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dc.creatorBurr, J.en
dc.creatorReynolds, P.en
dc.date.accessioned2011-07-12T18:21:30Zen
dc.date.available2011-07-12T18:21:30Zen
dc.date.created2008-04en
dc.date.issued2008-04en
dc.identifierhttp://www.jmedethics.comen
dc.identifier.bibliographicCitationJournal of Medical Ethics 2008 April; 34(4): 281-284en
dc.identifier.urihttp://hdl.handle.net/10822/512771en
dc.description.abstractThe issue of genetic inheritance, and particularly the contradictory rights of donors, recipients and donor offspring as to the disclosure of donor identities, is ethically complicated. Donors, donor offspring and parents of donor offspring may appeal to individual rights for confidentiality or disclosure within legal systems based on liberal rights discourse. This paper explores the ethical issues of non-disclosure of genetic inheritance by contrasting two principle models used to articulate the problem liberal and communitarian ethical models. It argues that whilst the latter provides a more constructive avenue to providing an ethics for donation than the competing and contradictory positions represented in a liberal rights approach, it raises issues of ethical judgement and authority that remain problematic. This ethical discussion is supported by a field study, funded by the Wellcome Trust, exploring the perceptions and experiences of recipients of donor sperm and their partners towards donor anonymity. The field study provides the empirical basis of an argument for making ethical judgements on the grounds of the community good rather than individual rights, that nevertheless recognises that both are inherently problematic.en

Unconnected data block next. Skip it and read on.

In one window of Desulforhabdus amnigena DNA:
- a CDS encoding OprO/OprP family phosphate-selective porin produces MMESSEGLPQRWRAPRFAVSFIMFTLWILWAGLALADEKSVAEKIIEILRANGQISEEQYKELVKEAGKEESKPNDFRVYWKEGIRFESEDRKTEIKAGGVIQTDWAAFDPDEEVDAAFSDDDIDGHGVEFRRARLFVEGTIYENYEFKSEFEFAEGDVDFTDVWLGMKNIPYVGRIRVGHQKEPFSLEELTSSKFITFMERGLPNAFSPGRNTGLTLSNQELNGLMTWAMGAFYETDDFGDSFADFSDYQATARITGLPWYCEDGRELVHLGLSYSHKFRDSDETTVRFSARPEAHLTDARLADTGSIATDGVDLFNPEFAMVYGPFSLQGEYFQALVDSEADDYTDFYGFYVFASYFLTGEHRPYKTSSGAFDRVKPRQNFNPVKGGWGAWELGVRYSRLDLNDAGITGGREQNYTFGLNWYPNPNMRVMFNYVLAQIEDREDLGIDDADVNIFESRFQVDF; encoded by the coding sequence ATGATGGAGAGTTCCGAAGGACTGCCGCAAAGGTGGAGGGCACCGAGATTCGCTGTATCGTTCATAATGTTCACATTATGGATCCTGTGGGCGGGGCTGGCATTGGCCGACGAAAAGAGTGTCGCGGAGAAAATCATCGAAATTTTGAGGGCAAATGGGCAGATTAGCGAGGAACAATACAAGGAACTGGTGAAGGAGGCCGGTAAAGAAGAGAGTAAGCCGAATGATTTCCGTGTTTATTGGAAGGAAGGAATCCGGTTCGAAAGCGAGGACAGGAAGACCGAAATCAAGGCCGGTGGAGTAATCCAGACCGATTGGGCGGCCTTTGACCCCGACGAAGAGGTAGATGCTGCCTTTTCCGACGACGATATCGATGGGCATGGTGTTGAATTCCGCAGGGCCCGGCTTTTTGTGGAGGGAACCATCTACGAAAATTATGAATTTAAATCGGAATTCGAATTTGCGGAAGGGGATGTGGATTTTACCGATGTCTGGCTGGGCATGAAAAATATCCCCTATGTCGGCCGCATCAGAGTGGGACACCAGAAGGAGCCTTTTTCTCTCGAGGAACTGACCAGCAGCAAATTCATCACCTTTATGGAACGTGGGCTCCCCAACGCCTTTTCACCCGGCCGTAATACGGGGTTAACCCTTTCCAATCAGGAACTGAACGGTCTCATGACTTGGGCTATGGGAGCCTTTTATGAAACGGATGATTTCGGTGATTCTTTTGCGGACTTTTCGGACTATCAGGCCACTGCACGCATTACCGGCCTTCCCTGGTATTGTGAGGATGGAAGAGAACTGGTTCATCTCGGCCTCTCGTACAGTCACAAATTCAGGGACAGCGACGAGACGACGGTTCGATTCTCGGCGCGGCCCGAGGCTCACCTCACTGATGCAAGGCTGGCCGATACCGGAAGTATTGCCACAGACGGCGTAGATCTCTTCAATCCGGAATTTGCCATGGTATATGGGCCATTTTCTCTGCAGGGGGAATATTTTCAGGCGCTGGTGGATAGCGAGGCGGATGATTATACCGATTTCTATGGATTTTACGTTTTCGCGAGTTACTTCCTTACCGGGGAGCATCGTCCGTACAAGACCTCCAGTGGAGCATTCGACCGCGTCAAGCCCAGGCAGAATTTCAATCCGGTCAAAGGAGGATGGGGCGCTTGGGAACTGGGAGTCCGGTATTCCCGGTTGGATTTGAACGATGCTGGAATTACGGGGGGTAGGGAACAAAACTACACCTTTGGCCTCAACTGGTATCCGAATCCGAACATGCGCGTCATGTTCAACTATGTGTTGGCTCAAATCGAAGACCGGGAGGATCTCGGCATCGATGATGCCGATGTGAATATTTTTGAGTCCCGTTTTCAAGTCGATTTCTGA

dc.formatArticleen
dc.languageengen
dc.source315604en
dc.subjectChildrenen
dc.subjectCommunitarianismen
dc.subjectConfidentialityen
dc.subjectDisclosureen
dc.subjectDonorsen
dc.subjectEthicsen
dc.subjectParentsen
dc.subjectPrivacyen
dc.subjectRightsen
dc.subjectSpermen
dc.subjectTrusten
dc.subject.classificationConfidentialityen
dc.subject.classificationArtificial Insemination and Surrogacyen
dc.subject.classificationGenetics, Molecular Biology and Microbiologyen
dc.titleThinking ethically about genetic inheritance: liberal rights, communitarianism and the right to privacy for parents of donor insemination childrenen
dc.provenanceDigital citation created by the Bioethics Research Library, Georgetown University, for the National Information Resource on Ethics and Human Genetics, a project funded by the United States National Human Genome Research Instituteen
dc.provenanceDigital citation migrated from OpenText Livelink Discovery Server database named GenETHX to DSpace collection GenETHX hosted by Georgetown Universityen


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